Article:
Monthly Archives: May 2010

A Day to Remember

A makeshift memorial

Today we remember with gratitude our servicemen and women who made the ultimate sacrifice so that we can live in freedom. We will never forget you!

Buds to Bursts

Hi, Bud!

Meet Bud. He and his family have been sprouting in our front landscaping most of May. In fact, on May 4, one bursting bud was my photo of the day.

It’s crowded in there!

I’ve watched with photographic and gardening interest as the green buds opened up and started to literally spill their guts among our Knock Out roses.

Whatever it is, it’s purple!

Where were these blooms going to go once they left the friendly confines of their green shell? How large would they be and what would be their shape?

Room to grow!

More importantly, what the heck are they?

The plants on one side of the front grow wilder than on the other side.

I finally got my answers by 1) watching Bud change almost every day and 2) via text message from my neighbor Sylvia, who complimented me on our agapanthus. To which I replied, “Are those the big purple flowers?” Yes, they are!

Bud is all growed up!

Of course, I wiki-ed “agapanthus” to get more information. This so-called “lily of the Nile” is native to South Africa. Yet it’s growing well here in southeast Texas! Pretty cool.

Bursts of agapanthus populate our front landscaping.

What I’ve really enjoyed is seeing plant life in our front garden go from green buds to bluish-purple bursts in less than a month. Now I’m wondering how long they’re going to survive!

Water Hijinks

My #2 son’s wet self-portrait, taken in our swimming pool

My #2 son and I got into our backyard swimming pool for the first time this spring last weekend. He carried a big frisbee to play with, while I toted my Olympus Stylus Tough 6000, a sturdy camera that’s not afraid of water. Which comes in handy when you’re in a pool.

The serious underwater side of #2

Both of us had a great time using the Olympus. #2 had several self-absorbed moments when he felt compelled to take his self-portrait underwater (and did a great job!). Then the Mister climbed into the pool, and I took over the point and shoot.

#2 jumps high to snare the frisbee.

As the Mister threw the frisbee high into the air for the leaping #2 , I tried to photographically capture the outcome.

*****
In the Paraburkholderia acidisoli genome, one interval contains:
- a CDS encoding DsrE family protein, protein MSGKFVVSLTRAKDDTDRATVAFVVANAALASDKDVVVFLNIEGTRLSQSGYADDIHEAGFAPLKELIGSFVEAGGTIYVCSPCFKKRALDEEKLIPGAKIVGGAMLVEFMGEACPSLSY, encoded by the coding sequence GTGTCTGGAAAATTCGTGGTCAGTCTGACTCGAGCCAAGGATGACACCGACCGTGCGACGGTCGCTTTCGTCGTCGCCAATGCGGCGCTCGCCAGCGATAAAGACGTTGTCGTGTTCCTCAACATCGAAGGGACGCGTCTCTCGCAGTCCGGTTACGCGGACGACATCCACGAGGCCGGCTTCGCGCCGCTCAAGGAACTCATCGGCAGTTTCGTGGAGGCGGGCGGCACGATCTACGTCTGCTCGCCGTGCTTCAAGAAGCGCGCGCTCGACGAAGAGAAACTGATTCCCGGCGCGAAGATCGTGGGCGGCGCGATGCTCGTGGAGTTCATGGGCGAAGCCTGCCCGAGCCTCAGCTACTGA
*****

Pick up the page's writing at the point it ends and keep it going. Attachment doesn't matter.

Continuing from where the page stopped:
#2 flies through the air with the greatest of ease!

Of course, a point and shoot camera can never stop the action like a digital SLR. But I put the Olympus on its sport setting and worked on my timing, which means snapping the pic well before the action’s peak.

All that triple jump practice comes in handy!

#2 had a blast jumping off the spa and trying to corral the frisbee thrown by his dad before dropping into the pool.

Got air?

And I had just about as much fun capturing all his water hijinks!

Snapping in Disc Golf Putts

My #2 son drops in a putt at last week’s handicap mini.

Boiled down to its essence, disc golf can be a fairly elementary game: Tee off, upshot to get close to the basket if you’re not there already, and putt.

Tom putts uphill.

Easy peasy! Well, except for the wind, trees, water, distance, and grip lock.

Putting in particular is so much ho-hum blah-blah-blah, especially when the disc lands near the basket. Then it’s relatively simple to clang the chains.

Steve grips his disc and assumes the position.

Simple . . . unless you’re Dr. Steve, who’s being goaded by a photographer who couldn’t sink a two-foot putt to save her life.

When Steve’s upshot landed a couple feet from the basket at last week’s handicap mini, he pretended that he was going to snap the disc into the basket like a football center. Then he turned to putt in the traditional, upright manner . . . until I challenged him to hike it in.

The snap putt is in the air!

Good sport that he is, Steve gave it a go. As I wondered how guilty I would feel if he missed what would be a gimme putted normally.

Nothing but metal!

Fortunately, he sunk it!

”It went in?”

Much to his surprise. And much to my relief!!

A Flower to Wear in the Shower?

What could this bizarre-looking flower be?

Hop on Pop! Look at this flower that I photographed at a local park while I was supposedly snapping disc golf pix.

Purple delight

Jessica J. and Kelly R., who spotted it first, said it looked like something out of a Dr. Seuss book.

Is this really of our world?

By jove, I think they’re on to something! It kind of looks like the parts got all mixed up and were put together wrong. It’s hard to tell which way is right-side-up!

Perhaps this is Horton’s flower?

What especially strikes me as strange is that I’ve been photographing the wildflowers during disc golf play in this park for several years now. This is the first time I’ve seen this bizarre-looking blossom, which only was growing in one small area. Makes me wonder what might pop up at the park next.

Kind of looks exotic

Wouldn’t surprise me at all if Horton and Whoville itself also are hiding in the brush!